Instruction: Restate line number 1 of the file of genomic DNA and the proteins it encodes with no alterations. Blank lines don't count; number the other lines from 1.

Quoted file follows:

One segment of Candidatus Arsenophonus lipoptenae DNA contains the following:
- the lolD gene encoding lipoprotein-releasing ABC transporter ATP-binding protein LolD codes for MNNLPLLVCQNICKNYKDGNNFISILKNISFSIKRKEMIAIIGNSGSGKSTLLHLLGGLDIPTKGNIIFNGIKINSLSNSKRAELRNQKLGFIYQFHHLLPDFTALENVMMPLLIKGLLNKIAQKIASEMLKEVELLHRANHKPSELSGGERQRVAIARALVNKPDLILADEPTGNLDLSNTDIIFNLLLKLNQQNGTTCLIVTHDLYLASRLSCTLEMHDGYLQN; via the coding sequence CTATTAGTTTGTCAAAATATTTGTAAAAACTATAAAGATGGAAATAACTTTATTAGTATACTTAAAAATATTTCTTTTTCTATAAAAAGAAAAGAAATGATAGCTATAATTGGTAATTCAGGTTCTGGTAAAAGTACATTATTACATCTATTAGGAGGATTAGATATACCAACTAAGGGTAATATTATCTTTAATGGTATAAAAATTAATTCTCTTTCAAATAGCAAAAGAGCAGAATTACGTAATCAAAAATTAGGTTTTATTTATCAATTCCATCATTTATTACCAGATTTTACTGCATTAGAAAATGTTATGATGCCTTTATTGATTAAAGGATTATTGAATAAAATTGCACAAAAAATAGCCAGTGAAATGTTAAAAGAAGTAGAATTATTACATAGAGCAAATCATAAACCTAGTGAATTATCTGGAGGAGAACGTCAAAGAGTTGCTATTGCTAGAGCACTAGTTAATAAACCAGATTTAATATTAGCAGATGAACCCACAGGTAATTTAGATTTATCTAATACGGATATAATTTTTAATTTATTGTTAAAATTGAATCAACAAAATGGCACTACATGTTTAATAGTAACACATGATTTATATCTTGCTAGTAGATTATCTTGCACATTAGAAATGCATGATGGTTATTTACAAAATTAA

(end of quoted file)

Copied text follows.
One segment of Candidatus Arsenophonus lipoptenae DNA contains the following: